Air Aces of World War One

Captain Lionel Henry Wilmot Brabazon Rees V.C. – British Ace – 1884 / 1955

Rees was born at 5,Castle Street, Caernarfon, on the 31st of July 1884, the son of Charles Herbert Rees, A solicitor and a honory Colonel in the Royal Welsh Fusiliers and his wife Leonora. Rees attended Eastbourne College before entering the Royal Military Academy at Woolwich in 1902. He was commissioned on the 23rd of December 1903 into the Royal Garrison Artillery and was posted to Gibraltar. He was promoted to Lieutenant in 1906, he moved to Sierra Leone in 1908 and in May 1913 was seconded to the Southern Nigerian Regiment.

Rees was commissioned as an officer in the Royal Garrison Artillery, a branch of the Royal Regiment of Artillery in 1912. Rees like many others learned to fly at his own expense, receiving his Aviator’s Certificate No.392 in January 1913.By 1913-1914, Rees was attached to the West African Frontier Force when he was seconded to the Royal Flying Corps in August 1914, initially as an instructor at Upavon. He was promoted to Captain in October 1914. In early 1915 he took command of the newly formed No.11 Squadron at Netheravon and in July they moved to France. His first action came flying the Vickers Gunbus with No.11 Squadron in mid 1915, he soon earned a reputation as an aggressive pilot and an above average marksman.

Rees was awarded the Military Cross for his actions in 1915, gazetted as follows: For conspicuous gallantry and skill on several occasions notably the following: On the 21st of September 1915, when flying an aircraft with one machine gun, accompanied by Flight Sergeant Hargreaves, he sighted a large German biplane with two machine guns 2,000 ft below him. He spiralled down and dived at the enemy, who, having the faster machine, managed to get him broadside on and then opened heavy fire. Despite this, Rees pressed home his attack and apparently succeeded in hitting the enemy’s engine, for the machine made a quick turn, glided some distance and finally fell just inside the German lines near Herbecourt. On the 28th of July, he attacked and drove down an enemy monoplane despite the main spar of his machine being shot through and the rear spar shattered. On the 31st of August, again accompanied by Flight Sergeant Hargreaves, He fought a German machine more powerful than his own for three quarters of an hour, then returned for more ammunition and went out to the attack again, finally bringing the enemy’s machine down, apparently wrecked. By this time he had claimed one aircraft captured, one destroyed, one ‘forced to land’ and five ‘driven down.’ Rees returned to England at the end of 1915, where he took command of the Central Flying School at Upavon. In June 1916 he took No.32 Squadron to France.

Rees was 31years old and on detached service from the Royal Garrison Artillery to the Royal Flying Corps on Flying Duties as a temporary Major in No. 32 Squadron when the following deed took place which earned him the Victoria Cross. In the first hours of the Somme Offensive, Rees was on patrol, taking off in Airco DH.2 No. 6015 at 5.55 hrs. His attempt to join a formation of ‘British Machines’ brought an attack from one of the Germans. He shot up his attacker, hitting its fuselage between the two aircrew. As it dived away, Rees attacked a Roland. Long range fire from three other Germans did not discourage Rees from closing on it; it emitted a hazy cloud of smoke from its engine from the 30 rounds Rees had fired into it and it fled. Rees then single – handedly went after five more Germans. A bullet in the thigh paralysed his leg, forcing him to temporarily break off the assault. As the shock of the wound wore off, he was able to pursue the German formation leader, which was leaving after dropping its bomb. He fired his Lewis gun until it was empty. In frustration, he drew his pistol but dropped it into the D.H,2’s nacelle. Meantime, the German two-seater pulled above and away from him. The German formation was shattered and scattered Rees gave up the futile chase, and returned to base. Once landed he calmly asked for steps so that he could deplane. Once seated on the Aerodrome grass, he had a tender fetched to transport him to the hospital.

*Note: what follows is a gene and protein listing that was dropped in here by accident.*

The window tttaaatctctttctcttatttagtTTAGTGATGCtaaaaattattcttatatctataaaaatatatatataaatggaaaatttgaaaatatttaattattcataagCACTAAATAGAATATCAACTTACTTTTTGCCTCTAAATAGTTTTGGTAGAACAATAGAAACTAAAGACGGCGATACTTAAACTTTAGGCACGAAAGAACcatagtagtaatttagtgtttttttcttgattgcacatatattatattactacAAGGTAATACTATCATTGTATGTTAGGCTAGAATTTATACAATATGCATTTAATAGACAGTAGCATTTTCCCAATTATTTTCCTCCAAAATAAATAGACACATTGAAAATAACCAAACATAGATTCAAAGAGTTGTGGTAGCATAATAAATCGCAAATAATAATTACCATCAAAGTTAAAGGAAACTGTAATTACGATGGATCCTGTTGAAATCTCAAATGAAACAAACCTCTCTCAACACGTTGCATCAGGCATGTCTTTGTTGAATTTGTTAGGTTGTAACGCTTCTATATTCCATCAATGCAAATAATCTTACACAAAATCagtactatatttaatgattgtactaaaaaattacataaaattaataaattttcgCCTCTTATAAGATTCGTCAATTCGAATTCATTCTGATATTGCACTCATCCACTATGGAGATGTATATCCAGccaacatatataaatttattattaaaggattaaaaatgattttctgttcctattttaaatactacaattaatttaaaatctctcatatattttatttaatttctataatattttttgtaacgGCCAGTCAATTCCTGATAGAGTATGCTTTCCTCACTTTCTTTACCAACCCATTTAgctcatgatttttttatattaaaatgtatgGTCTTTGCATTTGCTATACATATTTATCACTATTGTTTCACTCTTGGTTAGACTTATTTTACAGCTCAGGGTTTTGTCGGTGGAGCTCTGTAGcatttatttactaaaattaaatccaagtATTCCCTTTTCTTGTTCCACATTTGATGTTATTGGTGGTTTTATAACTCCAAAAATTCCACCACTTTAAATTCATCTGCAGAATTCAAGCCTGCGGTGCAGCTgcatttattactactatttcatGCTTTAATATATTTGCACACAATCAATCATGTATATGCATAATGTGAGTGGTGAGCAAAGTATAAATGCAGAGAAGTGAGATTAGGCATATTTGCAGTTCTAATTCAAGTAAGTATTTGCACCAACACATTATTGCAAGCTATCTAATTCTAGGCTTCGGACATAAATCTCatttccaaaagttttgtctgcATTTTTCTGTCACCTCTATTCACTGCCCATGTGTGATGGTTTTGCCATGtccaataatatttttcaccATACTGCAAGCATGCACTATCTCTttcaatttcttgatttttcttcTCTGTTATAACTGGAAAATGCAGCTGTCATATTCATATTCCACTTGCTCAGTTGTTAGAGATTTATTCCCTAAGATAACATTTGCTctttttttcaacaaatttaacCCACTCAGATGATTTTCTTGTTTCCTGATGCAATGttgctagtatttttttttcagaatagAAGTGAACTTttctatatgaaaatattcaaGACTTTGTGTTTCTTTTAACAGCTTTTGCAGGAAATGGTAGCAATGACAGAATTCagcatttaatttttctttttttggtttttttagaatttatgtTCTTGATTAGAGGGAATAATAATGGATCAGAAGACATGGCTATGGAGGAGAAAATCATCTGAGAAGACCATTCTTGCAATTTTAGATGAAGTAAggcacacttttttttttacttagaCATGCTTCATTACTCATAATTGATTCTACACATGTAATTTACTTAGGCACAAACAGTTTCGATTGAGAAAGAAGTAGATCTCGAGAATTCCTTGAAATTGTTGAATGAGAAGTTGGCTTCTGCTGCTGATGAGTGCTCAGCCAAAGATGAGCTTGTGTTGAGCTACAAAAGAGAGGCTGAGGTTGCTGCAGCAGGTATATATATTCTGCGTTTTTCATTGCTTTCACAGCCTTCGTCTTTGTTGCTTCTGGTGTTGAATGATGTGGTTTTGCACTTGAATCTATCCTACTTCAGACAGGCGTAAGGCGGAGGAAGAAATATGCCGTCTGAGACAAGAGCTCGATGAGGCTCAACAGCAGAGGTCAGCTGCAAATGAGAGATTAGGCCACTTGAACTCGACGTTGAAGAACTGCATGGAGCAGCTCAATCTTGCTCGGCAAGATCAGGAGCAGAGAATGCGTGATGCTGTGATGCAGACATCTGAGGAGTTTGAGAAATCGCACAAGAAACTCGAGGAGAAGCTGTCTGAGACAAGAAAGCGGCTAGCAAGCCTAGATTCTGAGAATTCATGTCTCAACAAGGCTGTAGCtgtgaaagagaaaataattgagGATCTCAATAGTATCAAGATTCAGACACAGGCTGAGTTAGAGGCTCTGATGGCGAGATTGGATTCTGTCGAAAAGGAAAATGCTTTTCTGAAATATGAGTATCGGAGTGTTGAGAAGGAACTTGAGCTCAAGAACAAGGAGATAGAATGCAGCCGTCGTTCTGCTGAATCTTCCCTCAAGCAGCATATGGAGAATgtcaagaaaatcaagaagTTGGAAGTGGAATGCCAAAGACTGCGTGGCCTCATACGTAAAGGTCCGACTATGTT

The valour of his actions earned him the Victoria Cross, Its citation reads; On the 1st of July 1916 at Double Crassieurs, France, Major Rees, whilst on flying duties, sighted what he thought was a bombing party of our machines returning home, but were in fact enemy aircraft. Major Rees was attacked by one of them, but after a short encounter it disappeared, damaged. The others then attacked him at long range, but he dispersed them, seriously damaging two of the machines. He chased two others but was wounded in the thigh, temporarily losing control of his aircraft. He righted it and closed with the enemy, using up all of his ammunition, firing at very close range. He then returned home, landing his aircraft safely. He convalesced for a while due to his injuries from the 1st of July action, and went on a War Office mission to the United States, becoming a temporary Lieutenant Colonel in May 1917. For the remainder of hostilities Rees commanded a School of Aerial Fighting at R.A.F. Turnberry.

(C) Damian Grange 2021

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